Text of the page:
Lack of time off is an important factor contributing to injuries and fatigue in nurses, according to a study by Trinkoff and colleagues, which suggested that nurses need time off to rest and recuperate in order to protect their own health. Now that same team of researchers has released a new study that suggests that hospital administrators and policymakers have even more reason to consider nurses' working conditions, finding that extended work schedules among nurses may be linked to a greater risk of patient death, at least when certain conditions are present.
The study surveyed a total of 633 nurses at 71 acute care hospitals in Illinois and North Carolina. In addition to questions about shift length and hours worked, the nurses were asked how often they worked 13 hours or more at a stretch, the amount of time off between shifts, the number of breaks lasting 10 minutes or more, the number of days worked in a row, whether on-call duty was mandatory, and whether they ever worked when ill.
Deaths from pneumonia and acute myocardial infarction occurred more often in hospitals where nurses worked long hours. Along with long work shifts, a lack of time off from the job was strongly linked to patient deaths from pneumonia and abdominal aortic aneurisms.
Patient deaths from congestive heart failure and pneumonia were associated with nurses working while sick.
"This suggests that nurses are not at their best if they have to work while sick. Yet they may have to work because of staffing constraints," said the study's lead author Alison M. Trinkoff, a professor at the University of Maryland School of Nursing, in an interview with AJN.
According to Trinkoff, an ideal nursing work environment should allow nurses to get sufficient sleep and arrive at work well rested. Nurses should be encouraged to take their allotted vacation time and sick days—and be respected for doing so. On-call duties should be kept to a minimum to prevent phone calls from interrupting rest and sleep. Even more crucial, she said, nurses shouldn't be called back to work on their days off.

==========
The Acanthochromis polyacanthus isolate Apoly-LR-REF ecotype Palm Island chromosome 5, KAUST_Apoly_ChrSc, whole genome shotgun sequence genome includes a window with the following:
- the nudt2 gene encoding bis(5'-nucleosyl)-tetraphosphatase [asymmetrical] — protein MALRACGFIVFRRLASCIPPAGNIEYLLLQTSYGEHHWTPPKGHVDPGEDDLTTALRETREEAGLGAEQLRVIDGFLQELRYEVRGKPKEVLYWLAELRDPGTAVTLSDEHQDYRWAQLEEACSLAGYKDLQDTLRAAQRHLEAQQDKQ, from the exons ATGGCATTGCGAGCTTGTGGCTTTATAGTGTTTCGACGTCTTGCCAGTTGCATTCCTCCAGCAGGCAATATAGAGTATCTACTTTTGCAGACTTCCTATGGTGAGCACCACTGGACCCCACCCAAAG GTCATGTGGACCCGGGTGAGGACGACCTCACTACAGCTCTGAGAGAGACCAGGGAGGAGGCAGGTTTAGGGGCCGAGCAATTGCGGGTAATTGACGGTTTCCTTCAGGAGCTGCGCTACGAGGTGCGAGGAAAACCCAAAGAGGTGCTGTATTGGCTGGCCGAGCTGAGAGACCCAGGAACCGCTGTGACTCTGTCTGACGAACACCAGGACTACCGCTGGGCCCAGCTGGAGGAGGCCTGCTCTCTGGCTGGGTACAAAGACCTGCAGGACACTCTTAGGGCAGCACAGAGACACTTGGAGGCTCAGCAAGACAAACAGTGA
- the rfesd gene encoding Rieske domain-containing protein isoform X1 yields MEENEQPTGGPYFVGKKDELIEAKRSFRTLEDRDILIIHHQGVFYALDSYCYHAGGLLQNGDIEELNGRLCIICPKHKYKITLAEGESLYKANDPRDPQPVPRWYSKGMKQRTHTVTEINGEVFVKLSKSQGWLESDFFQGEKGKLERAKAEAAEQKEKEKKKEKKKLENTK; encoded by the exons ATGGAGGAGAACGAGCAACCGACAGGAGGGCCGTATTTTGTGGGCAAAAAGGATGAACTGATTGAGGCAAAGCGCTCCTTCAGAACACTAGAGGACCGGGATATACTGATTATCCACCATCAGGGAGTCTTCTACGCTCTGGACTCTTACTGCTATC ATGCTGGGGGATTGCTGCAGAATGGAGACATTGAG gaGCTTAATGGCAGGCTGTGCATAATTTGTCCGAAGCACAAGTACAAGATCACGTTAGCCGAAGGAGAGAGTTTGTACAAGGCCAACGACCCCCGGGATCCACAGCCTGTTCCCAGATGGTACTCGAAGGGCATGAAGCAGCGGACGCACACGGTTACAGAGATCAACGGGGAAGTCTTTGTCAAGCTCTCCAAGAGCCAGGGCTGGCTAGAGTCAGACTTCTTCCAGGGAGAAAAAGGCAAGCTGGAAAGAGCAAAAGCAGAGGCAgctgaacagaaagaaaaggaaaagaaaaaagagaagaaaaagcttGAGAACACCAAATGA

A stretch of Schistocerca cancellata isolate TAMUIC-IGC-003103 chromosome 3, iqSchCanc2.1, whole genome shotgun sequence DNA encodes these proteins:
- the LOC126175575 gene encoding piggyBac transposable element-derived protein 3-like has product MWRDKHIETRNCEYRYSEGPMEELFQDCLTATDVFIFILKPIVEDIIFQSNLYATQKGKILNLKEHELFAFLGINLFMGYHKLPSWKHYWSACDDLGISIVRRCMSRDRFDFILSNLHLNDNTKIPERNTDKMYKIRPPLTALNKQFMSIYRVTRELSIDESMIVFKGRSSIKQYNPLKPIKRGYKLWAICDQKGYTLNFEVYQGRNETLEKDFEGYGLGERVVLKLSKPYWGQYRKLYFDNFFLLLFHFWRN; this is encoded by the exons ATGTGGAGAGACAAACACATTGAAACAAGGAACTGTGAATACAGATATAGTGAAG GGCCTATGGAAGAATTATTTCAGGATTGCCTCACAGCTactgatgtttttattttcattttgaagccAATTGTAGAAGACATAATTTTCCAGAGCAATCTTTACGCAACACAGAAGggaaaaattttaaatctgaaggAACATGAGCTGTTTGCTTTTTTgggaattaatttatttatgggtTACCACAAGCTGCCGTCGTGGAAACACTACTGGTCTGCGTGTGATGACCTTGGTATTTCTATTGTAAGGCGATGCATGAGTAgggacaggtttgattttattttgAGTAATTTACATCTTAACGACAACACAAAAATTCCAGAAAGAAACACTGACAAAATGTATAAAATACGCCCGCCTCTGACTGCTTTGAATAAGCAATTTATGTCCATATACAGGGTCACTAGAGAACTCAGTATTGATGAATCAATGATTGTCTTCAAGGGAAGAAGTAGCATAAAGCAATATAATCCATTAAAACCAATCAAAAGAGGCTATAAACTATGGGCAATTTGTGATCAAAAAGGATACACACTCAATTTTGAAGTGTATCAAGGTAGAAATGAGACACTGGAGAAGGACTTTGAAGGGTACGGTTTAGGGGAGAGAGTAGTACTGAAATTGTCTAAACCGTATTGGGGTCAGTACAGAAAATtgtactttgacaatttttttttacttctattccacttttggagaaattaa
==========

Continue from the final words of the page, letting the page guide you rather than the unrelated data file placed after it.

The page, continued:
During long shifts, according to Trinkoff, nurses should be allowed to take naps, preferably away from the unit. Several hospitals have policies allowing naps and areas where nurses can take them. Electroencephalographic studies show that 15-to-20-minute naps increase alertness, especially in those with partial sleep deprivation. "Naps are very useful," said Trinkoff, adding, "Nurses need to be able to speak up when they are exhausted—without blame—so napping breaks can be implemented in more hospitals."
Trinkoff recommends scheduling relief nurses to cover for full-time staff during peak hours, such as 10 AM to 2 PM, to ensure that nurses receive their work breaks. Meals and break times should be enforced. Relief nurses could also reduce the workloads of older nurses, keeping these experienced staff members at the bedside. In addition, early and late shift starting times should be staggered to help day-shift nurses get adequate rest and maximize efficiency, especially when rotating shifts.
Despite the popularity of 12-hour shifts, which many nurses like because it allows for a three-day workweek, Trinkoff sees benefits in offering shorter shifts. Many nurses aren't suited to 12-hour shifts, and those who can't adapt often leave hospital work. Offering four- or eight-hour shifts could help to attract and retain nurses with young children, older nurses, or those with medical concerns. Nurses with different circadian preferences or sleep disorders or who take medications with peak periods of effectiveness might also prefer shorter shifts. For instance, Trinkoff said, "If a nurse is a morning person, don't put her on nights." Finding ways to reduce fatigue during work hours not only protects nurses, it also protects patients.—Carol Potera